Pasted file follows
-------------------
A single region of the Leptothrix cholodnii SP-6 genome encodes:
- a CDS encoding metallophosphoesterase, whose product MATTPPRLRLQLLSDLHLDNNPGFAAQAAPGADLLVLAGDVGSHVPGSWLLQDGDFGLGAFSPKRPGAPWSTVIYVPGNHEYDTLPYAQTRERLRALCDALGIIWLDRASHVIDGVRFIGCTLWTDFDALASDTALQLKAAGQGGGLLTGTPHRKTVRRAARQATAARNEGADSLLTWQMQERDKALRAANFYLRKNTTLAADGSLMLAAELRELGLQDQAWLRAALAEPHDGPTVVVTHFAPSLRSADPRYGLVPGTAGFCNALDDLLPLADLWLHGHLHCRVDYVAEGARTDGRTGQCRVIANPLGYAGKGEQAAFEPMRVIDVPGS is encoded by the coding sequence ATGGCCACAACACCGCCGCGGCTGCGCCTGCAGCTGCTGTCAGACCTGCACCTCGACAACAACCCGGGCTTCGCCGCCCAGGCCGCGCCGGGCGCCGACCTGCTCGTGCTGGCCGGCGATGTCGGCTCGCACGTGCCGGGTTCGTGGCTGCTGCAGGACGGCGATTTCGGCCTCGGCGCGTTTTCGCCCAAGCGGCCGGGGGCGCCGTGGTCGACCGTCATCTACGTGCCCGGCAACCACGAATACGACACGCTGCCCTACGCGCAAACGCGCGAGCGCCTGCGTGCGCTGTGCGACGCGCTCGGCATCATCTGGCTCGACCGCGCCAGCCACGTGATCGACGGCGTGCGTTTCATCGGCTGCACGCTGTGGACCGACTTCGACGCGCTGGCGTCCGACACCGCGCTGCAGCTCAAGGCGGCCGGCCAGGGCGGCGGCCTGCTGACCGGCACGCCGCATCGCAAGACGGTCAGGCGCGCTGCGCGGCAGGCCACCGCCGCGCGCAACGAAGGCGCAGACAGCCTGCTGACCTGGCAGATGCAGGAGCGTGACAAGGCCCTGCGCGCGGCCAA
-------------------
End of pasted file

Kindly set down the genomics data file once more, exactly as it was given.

A single region of the Leptothrix cholodnii SP-6 genome encodes:
- a CDS encoding metallophosphoesterase, whose product MATTPPRLRLQLLSDLHLDNNPGFAAQAAPGADLLVLAGDVGSHVPGSWLLQDGDFGLGAFSPKRPGAPWSTVIYVPGNHEYDTLPYAQTRERLRALCDALGIIWLDRASHVIDGVRFIGCTLWTDFDALASDTALQLKAAGQGGGLLTGTPHRKTVRRAARQATAARNEGADSLLTWQMQERDKALRAANFYLRKNTTLAADGSLMLAAELRELGLQDQAWLRAALAEPHDGPTVVVTHFAPSLRSADPRYGLVPGTAGFCNALDDLLPLADLWLHGHLHCRVDYVAEGARTDGRTGQCRVIANPLGYAGKGEQAAFEPMRVIDVPGS is encoded by the coding sequence ATGGCCACAACACCGCCGCGGCTGCGCCTGCAGCTGCTGTCAGACCTGCACCTCGACAACAACCCGGGCTTCGCCGCCCAGGCCGCGCCGGGCGCCGACCTGCTCGTGCTGGCCGGCGATGTCGGCTCGCACGTGCCGGGTTCGTGGCTGCTGCAGGACGGCGATTTCGGCCTCGGCGCGTTTTCGCCCAAGCGGCCGGGGGCGCCGTGGTCGACCGTCATCTACGTGCCCGGCAACCACGAATACGACACGCTGCCCTACGCGCAAACGCGCGAGCGCCTGCGTGCGCTGTGCGACGCGCTCGGCATCATCTGGCTCGACCGCGCCAGCCACGTGATCGACGGCGTGCGTTTCATCGGCTGCACGCTGTGGACCGACTTCGACGCGCTGGCGTCCGACACCGCGCTGCAGCTCAAGGCGGCCGGCCAGGGCGGCGGCCTGCTGACCGGCACGCCGCATCGCAAGACGGTCAGGCGCGCTGCGCGGCAGGCCACCGCCGCGCGCAACGAAGGCGCAGACAGCCTGCTGACCTGGCAGATGCAGGAGCGTGACAAGGCCCTGCGCGCGGCCAA